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Microsoft Windows 10 Nested Hyper-V
 Nested Virtualization
 Nested Hyper-V Requirements
 Virtualization
 Nested Virtualization Option
  Enable Nested Virtualization Option
  Disable Nested Virtualization Option
 Memory Option
 Networking Option
  MAC Address Spoofing
  Network Address Translation (NAT)
 Reference/Source

Microsoft Windows 10 Nested Hyper-V

Nested Virtualization

Nested virtualization is a feature of running a Hyper-V inside of a Hyper-V virtual machine (VM). The nested virtualization feature of a Hyper-V virtual machine enables running other testing configurations on the same virtural machine.

Nested Hyper-V Requirements

  1. The Hyper-V virtual machine configuration must be version 8.0 or greater.
  2. The Hyper-V host and guest must both be Windows Server 2016/Windows 10 Anniversary Update or later.
  3. Nested virtualization is currently only available for Intel processor with VT-x and EPT technology. last updated 18Dec2016
  4. 3rd Party Virtualization Apps that requires hardware virtualization extensions other than Hyper-V are also not supported Hyper-V virtual machine. last updated 18Dec2016
  5. vmemory size 4G or more with dynamic memory disabled
  6. vcpu 2 or more
  7. ExposevirtualizationExtensions feature enabled.

Virtualization

Modern processors provide features, e.g. Intel VT-x and AMD-V for making machine virtualization more easily. Hyper-V also relies on these processor virtual extension features to run virtual machines. By design, Hyper-V always prevents other software from using these processor capabilities once Hyper-V starts. This prevents guest virtual machines from running Hyper-V. However, nested virtualization feature makes these processor capabilities also available to guest virtual machines. In other words, the virtual extension features of phyical processor is also available to the virtual processor of guest OS through the optional nested virtualization feature.

Nested Virtualization Option

The nested virtualization feature is an optional feature of a Hyper-V virtual machine. The nested virtualization feature is controlled by the ExposeVirtualizationExtensions attribute of a Hyper-V virtual machine. The nested virtualization feature must be enabled before a virtual machine is ON state. In other words, the setting of nested virtualization feature of a virtual machine can only be done while the virtual machine is stopped in the OFF state.

Enable Nested Virtualization Option

Set-VMProcessor -VMName <VMName> -ExposeVirtualizationExtensions $true

Disable Nested Virtualization Option

Set-VMProcessor -VMName <VMName> -ExposeVirtualizationExtensions $false

Memory Option

The nested virtualization feature itself does not affect the choice of virtual machine memory option. However, when Hyper-V is running inside a virtual machine, the dynamic memory and runtime memory resize options will be disabled because the virtual machine must be turned off to adjust its memory. In other words, the amount of memory will not fluctuate even if dynamic memory is enabled or any attempt to adjust the amount of memory while a virtual machine without dynamic memory enabled is running will fail.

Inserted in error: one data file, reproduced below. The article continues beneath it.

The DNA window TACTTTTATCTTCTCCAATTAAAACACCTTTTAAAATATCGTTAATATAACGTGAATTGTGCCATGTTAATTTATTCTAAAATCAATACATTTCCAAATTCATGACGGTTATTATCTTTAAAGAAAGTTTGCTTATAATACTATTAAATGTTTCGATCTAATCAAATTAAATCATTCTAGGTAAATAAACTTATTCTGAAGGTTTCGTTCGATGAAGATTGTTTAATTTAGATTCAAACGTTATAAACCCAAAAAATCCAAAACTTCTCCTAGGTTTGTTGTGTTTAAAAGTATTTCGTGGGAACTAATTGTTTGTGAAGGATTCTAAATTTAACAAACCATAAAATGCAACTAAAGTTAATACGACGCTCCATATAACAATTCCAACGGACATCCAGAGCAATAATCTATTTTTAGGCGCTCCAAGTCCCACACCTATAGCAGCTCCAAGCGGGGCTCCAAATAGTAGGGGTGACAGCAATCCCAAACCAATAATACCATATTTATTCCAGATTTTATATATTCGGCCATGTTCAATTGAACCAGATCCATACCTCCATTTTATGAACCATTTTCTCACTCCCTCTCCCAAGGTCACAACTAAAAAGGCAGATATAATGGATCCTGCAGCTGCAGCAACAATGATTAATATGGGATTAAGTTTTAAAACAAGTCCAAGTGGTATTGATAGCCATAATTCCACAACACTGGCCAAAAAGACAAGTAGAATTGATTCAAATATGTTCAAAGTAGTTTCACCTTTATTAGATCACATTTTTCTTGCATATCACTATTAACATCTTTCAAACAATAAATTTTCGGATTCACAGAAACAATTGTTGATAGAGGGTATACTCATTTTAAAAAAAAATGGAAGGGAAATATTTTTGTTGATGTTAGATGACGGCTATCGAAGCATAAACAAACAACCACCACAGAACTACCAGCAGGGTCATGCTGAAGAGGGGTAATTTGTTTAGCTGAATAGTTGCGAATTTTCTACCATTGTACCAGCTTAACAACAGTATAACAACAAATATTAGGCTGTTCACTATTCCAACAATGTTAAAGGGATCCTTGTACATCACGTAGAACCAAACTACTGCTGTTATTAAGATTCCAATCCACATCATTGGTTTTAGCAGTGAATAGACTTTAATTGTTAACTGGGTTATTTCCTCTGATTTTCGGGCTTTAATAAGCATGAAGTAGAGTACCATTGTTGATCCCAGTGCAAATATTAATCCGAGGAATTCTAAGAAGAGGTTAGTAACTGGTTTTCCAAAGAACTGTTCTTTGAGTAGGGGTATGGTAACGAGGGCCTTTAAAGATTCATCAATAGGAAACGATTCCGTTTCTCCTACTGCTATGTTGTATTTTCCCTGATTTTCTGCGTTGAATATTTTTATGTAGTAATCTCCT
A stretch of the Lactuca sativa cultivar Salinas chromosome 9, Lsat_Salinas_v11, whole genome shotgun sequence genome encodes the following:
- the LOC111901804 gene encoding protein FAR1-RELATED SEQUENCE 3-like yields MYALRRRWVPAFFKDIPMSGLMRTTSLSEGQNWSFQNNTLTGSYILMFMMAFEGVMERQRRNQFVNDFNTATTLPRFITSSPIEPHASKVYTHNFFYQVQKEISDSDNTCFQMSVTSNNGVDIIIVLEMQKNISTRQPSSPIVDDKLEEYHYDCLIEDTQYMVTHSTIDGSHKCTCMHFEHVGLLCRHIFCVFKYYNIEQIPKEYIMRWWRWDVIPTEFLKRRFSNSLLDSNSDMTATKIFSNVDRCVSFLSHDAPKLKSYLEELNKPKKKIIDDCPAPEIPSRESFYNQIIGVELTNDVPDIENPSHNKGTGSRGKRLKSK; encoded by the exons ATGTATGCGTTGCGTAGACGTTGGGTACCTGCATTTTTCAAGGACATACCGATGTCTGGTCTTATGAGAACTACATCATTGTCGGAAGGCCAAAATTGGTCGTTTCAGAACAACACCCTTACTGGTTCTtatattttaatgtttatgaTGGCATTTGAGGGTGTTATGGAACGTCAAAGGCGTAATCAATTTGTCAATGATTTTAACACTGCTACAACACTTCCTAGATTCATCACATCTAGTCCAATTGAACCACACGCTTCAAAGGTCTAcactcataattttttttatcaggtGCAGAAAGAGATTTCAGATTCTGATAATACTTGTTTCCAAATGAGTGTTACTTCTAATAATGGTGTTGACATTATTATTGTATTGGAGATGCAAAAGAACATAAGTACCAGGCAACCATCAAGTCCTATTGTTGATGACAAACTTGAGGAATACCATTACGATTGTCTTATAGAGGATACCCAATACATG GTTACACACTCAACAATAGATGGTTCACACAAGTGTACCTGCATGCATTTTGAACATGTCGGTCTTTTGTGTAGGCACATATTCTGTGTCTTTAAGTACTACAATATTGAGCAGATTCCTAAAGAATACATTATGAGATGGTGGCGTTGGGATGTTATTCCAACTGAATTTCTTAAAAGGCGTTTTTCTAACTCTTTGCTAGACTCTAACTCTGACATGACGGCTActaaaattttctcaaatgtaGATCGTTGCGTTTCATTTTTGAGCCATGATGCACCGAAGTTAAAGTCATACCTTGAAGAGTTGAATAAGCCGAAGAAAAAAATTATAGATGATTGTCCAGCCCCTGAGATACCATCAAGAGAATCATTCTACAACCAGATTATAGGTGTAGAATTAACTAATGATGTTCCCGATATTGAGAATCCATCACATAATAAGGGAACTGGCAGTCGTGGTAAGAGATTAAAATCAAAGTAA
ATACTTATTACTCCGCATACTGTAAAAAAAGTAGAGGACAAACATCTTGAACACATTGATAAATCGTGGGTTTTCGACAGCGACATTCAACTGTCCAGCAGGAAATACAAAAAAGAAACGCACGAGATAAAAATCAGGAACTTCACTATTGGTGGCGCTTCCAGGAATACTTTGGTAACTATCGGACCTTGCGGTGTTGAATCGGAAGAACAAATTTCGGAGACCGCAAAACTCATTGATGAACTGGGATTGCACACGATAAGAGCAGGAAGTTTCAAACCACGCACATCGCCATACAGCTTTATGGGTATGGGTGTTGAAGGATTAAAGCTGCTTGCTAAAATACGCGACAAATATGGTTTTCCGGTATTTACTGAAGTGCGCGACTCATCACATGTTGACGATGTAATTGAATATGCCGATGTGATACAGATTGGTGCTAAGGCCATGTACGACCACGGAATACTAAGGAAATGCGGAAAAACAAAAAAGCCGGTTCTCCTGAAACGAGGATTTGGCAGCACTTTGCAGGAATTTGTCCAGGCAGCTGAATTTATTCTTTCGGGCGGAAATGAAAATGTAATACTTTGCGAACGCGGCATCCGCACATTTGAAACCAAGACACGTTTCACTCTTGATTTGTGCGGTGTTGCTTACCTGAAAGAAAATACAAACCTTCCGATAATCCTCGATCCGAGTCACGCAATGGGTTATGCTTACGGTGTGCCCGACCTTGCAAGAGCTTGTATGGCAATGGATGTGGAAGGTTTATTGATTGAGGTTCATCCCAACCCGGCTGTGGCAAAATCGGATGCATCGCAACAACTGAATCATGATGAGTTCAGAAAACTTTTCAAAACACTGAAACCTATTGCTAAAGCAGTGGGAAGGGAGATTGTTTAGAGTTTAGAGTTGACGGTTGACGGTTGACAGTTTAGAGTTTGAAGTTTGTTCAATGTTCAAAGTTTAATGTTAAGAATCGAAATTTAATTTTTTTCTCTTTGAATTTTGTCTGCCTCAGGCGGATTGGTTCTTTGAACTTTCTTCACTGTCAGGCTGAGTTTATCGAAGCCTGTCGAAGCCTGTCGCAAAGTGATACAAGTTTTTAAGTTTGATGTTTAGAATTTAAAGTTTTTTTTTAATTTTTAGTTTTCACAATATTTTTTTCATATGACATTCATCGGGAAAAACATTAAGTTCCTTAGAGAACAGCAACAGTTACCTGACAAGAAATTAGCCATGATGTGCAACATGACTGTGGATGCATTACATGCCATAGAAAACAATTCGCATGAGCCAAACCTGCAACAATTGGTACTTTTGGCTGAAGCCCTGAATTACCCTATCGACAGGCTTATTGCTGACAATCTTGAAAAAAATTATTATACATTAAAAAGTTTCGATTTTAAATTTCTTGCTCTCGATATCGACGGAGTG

Networking Option

The virtual networking for second-level virtual machines is different from first-level virtual machines. The two options are MAC address spoofing and NAT networking

MAC Address Spoofing

In order for network packets to be routed through two virtual switches, MAC address spoofing must be enabled on the first level of virtual switch. e.g the PowerShell command

Get-VMNetworkAdapter -VMName <VMName> | Set-VMNetworkAdapter -MacAddressSpoofing On

Network Address Translation (NAT)

The second option relies on network address translation (NAT). This approach is best suited for cases where MAC address spoofing is not possible, like in a public cloud environment. First, a virtual NAT switch must be created in the host virtual machine (the "middle" VM). Note that the IP addresses are just an example, and will vary across environments:

New-VMSwitch -Name VmNAT -SwitchType Internal 
New-NetNat –Name LocalNAT –InternalIPInterfaceAddressPrefix “192.168.100.0/24”

Next, assign an IP address to the net adapter:

Get-NetAdapter "vEthernet (VmNat)" | New-NetIPAddress -IPAddress 192.168.100.1 -AddressFamily IPv4 -PrefixLength 24

Each nested virtual machine must have an IP address and gateway assigned to it. Note that the gateway IP must point to the NAT adapter from the previous step. You may also want to assign a DNS server:

Get-NetAdapter "Ethernet" | New-NetIPAddress -IPAddress 192.168.100.2 -DefaultGateway 192.168.100.1 -AddressFamily IPv4 -PrefixLength 24 Netsh interface ip add dnsserver “Ethernet” address=<my DNS server>

Reference/Source


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ID: 180100035 Last Updated: 2018/1/31 Revision:

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